North Avenue

It is always perfect, in my mind

I would bike everyday. Through the woods where teenagers smoked and dug ramps or laid boards across fallen trees, down the hill of concrete blocks to the path on the shore of the lake. I would bike myself to exhaustion and let the wind and spray and leaves restore me. I would emerge stronger than myself, myself to the power of three hundred sixty-five. Quietly would I reign.

No one ever drowned in sweat

It is easy to compel a body, but a mind will escape your traps. Myriad worlds were charted in those days, though at some point they all began to orbit the same star. Ping pong is a pretty easy game to understand, but I played like a klutz. The ball is right there, just, you know, hit it. I felt bad making her retrieve a wide shot so often, but I didn’t mind when I had to do so for her. Volition played elsewhere, at the expense of motor control.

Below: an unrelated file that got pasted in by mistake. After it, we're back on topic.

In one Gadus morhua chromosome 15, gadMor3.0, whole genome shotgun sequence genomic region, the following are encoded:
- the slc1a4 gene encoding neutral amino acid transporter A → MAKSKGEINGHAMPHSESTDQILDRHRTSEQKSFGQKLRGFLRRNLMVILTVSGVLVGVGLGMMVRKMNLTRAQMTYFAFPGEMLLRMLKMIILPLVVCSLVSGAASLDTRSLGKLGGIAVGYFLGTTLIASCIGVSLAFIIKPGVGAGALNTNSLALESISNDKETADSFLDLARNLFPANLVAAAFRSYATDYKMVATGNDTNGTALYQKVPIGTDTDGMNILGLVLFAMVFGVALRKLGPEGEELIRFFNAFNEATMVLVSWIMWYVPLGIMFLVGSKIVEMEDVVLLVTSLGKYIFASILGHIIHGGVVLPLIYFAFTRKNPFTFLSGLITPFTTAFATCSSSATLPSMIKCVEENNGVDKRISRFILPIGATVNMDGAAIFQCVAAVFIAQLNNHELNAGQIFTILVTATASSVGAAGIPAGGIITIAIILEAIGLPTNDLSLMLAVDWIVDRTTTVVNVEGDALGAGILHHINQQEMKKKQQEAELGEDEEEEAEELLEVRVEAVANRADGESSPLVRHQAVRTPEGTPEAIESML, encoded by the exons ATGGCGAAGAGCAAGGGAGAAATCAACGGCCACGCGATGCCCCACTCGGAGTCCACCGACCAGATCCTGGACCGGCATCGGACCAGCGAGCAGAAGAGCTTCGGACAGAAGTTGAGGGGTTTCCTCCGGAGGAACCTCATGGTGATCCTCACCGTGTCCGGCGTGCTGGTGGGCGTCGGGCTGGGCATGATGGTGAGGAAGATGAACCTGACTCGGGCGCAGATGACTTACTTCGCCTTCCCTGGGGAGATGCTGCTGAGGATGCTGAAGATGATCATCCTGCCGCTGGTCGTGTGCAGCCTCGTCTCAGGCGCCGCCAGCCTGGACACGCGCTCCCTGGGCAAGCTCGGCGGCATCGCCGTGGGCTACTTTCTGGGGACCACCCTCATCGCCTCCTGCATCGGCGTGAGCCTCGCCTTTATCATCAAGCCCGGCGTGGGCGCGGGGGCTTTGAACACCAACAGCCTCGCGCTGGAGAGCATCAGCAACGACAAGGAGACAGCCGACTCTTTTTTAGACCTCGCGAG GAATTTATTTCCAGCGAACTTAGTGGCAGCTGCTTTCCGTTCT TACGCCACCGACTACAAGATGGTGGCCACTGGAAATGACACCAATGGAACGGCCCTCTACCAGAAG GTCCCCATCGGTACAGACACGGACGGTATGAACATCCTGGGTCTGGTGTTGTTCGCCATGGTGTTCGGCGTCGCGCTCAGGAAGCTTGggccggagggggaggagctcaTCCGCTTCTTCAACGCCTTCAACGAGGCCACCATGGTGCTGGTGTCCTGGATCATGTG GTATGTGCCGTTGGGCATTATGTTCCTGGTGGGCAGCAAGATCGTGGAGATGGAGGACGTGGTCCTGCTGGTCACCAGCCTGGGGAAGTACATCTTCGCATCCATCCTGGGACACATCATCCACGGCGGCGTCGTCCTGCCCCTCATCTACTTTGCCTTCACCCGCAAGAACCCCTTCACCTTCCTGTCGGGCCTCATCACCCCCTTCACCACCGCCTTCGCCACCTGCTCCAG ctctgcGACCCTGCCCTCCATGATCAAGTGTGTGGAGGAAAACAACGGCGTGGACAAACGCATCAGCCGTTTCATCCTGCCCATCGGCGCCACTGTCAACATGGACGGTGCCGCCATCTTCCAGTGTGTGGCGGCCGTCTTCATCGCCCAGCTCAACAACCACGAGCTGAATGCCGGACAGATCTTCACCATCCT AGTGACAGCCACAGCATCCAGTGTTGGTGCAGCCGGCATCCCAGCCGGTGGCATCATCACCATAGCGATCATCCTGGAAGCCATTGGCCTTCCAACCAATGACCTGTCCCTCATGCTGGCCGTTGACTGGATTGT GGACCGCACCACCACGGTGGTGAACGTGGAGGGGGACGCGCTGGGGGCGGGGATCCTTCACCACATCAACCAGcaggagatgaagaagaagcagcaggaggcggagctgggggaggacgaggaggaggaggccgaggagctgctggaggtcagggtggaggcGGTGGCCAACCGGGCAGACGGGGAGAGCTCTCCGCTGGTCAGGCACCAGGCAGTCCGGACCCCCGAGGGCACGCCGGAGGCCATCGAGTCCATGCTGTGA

Eye with two pupils

There was a machine in my arm, numbly splayed, all tangled silver and lights. I think it was rewriting my thoughts. Anything I touched with that hand felt like it was wrapping my whole body. But I couldn’t move my hand very far in the restraints. I wasn’t in pain or anything. My cellmate had it worse: the whole back of her head had been replaced. Sometimes, when I managed to sleep, her dreams seemed to invade mine. Lurid, grotesque shadows of people I didn’t know dominated them — when I awoke I hated her for a few minutes.

The anticipation was the worst. After dreamless sleeps I’d find myself different. Even if I couldn’t see their handiwork, I knew unseen surgeons had been at work on my body. To look for a pattern was dangerous, opening the mind to the cold fingers of its own speculations. Were they killing me, or transforming me, or was there no difference?

Published on Mar 26, 2014
Written by Cameron Higby-Naquin